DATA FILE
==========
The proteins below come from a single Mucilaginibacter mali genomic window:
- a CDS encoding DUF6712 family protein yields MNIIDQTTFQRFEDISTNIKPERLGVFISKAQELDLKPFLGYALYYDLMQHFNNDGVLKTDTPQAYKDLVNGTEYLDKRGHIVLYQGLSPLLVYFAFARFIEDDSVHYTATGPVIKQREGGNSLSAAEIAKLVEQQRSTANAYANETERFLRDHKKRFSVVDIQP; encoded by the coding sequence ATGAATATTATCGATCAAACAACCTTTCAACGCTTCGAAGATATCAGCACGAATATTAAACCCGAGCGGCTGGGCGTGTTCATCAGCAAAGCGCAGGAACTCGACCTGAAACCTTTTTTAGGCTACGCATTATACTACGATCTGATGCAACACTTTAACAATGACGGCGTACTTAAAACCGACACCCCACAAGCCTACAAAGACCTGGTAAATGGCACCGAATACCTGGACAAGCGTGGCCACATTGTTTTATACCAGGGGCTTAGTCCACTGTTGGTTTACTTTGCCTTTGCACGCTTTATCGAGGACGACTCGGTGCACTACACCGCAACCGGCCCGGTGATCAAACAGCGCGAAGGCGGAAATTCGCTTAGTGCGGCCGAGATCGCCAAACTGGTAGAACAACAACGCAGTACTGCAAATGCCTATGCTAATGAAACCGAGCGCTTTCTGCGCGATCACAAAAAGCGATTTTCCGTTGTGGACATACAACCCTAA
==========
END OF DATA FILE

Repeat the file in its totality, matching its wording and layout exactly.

The proteins below come from a single Mucilaginibacter mali genomic window:
- a CDS encoding DUF6712 family protein yields MNIIDQTTFQRFEDISTNIKPERLGVFISKAQELDLKPFLGYALYYDLMQHFNNDGVLKTDTPQAYKDLVNGTEYLDKRGHIVLYQGLSPLLVYFAFARFIEDDSVHYTATGPVIKQREGGNSLSAAEIAKLVEQQRSTANAYANETERFLRDHKKRFSVVDIQP; encoded by the coding sequence ATGAATATTATCGATCAAACAACCTTTCAACGCTTCGAAGATATCAGCACGAATATTAAACCCGAGCGGCTGGGCGTGTTCATCAGCAAAGCGCAGGAACTCGACCTGAAACCTTTTTTAGGCTACGCATTATACTACGATCTGATGCAACACTTTAACAATGACGGCGTACTTAAAACCGACACCCCACAAGCCTACAAAGACCTGGTAAATGGCACCGAATACCTGGACAAGCGTGGCCACATTGTTTTATACCAGGGGCTTAGTCCACTGTTGGTTTACTTTGCCTTTGCACGCTTTATCGAGGACGACTCGGTGCACTACACCGCAACCGGCCCGGTGATCAAACAGCGCGAAGGCGGAAATTCGCTTAGTGCGGCCGAGATCGCCAAACTGGTAGAACAACAACGCAGTACTGCAAATGCCTATGCTAATGAAACCGAGCGCTTTCTGCGCGATCACAAAAAGCGATTTTCCGTTGTGGACATACAACCCTAA